# Is there any measure to find how much classifiers are confident?

Assume that we have two classifiers (C1, C2) and two classes (A, B). These classifiers give us the belonging probability for each class for each instance. Suppose that we have an instance X which is actually should be classified as A. C1 classification result is (1, 0) and C2 classification result is (0.9, 0.1) which means they both classified X correctly as A. Obviously C1 is more confident. Is there any measure that I can use to compare my classifiers based on that?

There are many measures which implicitly take into account the confidence of a prediction. One very common one is Log Loss (also called Cross Entropy).

$-log \space P(y_t|y_p) = -(y_t \space log(y_p) + (1-y_t)\space log(1-y_p))$

Using this metric, confident correct classifications are rewarded more than relatively less confident correct classifications, and confident misclassifications are heavily punished.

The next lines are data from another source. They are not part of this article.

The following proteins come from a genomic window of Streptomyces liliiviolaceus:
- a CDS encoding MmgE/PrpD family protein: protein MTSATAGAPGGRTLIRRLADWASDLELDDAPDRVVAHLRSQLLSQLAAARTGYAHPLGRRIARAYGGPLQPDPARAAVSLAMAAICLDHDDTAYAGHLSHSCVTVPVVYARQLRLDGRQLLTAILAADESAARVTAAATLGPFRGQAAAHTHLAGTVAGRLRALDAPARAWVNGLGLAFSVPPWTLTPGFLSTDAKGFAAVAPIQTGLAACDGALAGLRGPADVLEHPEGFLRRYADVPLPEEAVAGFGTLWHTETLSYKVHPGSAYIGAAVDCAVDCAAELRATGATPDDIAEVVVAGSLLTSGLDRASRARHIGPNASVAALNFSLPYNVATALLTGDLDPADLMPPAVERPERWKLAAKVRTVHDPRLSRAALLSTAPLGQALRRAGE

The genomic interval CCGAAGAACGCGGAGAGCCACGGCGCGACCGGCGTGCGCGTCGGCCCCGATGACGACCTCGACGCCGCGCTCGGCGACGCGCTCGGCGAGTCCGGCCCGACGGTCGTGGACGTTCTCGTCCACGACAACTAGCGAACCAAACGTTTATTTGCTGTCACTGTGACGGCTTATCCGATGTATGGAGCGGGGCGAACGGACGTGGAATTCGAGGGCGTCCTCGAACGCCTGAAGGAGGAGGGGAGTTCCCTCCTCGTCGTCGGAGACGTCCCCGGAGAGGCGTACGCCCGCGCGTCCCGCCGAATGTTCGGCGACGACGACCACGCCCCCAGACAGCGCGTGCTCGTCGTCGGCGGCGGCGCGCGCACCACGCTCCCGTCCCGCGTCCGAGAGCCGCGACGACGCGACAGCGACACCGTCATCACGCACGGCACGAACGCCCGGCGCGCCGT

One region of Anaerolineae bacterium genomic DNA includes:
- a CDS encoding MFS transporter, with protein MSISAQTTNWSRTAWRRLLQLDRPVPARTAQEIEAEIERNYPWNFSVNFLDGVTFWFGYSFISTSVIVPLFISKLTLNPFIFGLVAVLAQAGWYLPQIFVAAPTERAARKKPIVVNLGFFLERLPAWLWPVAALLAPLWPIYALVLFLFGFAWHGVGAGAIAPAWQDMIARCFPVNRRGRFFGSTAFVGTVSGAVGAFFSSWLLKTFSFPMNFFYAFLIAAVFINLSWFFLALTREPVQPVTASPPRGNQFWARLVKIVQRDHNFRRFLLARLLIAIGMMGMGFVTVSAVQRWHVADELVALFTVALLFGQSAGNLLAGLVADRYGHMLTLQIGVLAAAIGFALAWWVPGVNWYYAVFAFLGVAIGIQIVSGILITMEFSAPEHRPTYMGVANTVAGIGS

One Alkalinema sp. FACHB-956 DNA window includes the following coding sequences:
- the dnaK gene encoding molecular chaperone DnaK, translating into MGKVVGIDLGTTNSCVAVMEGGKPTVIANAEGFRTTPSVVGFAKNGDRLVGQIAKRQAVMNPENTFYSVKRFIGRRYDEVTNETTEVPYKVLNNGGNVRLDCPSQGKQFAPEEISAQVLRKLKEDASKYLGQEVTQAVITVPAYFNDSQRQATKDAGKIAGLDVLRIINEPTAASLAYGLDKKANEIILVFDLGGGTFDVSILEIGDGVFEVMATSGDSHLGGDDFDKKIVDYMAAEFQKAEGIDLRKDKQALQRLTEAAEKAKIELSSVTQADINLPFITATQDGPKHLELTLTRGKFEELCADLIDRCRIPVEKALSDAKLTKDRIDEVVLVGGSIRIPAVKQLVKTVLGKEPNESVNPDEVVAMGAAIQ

Any proper scoring rule meets this criteria when applied to a classification problem.

Some others examples are:

And an infinite number of other, related functions.

• Could you please mention other measures that you have in your mind? – Iman Aug 23 '17 at 19:01
• @Iman Brier score. – darXider Aug 23 '17 at 20:35

In addition to comparing the log probabilities as Thomas had suggested, you can run cross validation and compare the means and standard deviations of your models' errors. Then basic statistics can be used to compare these distributions.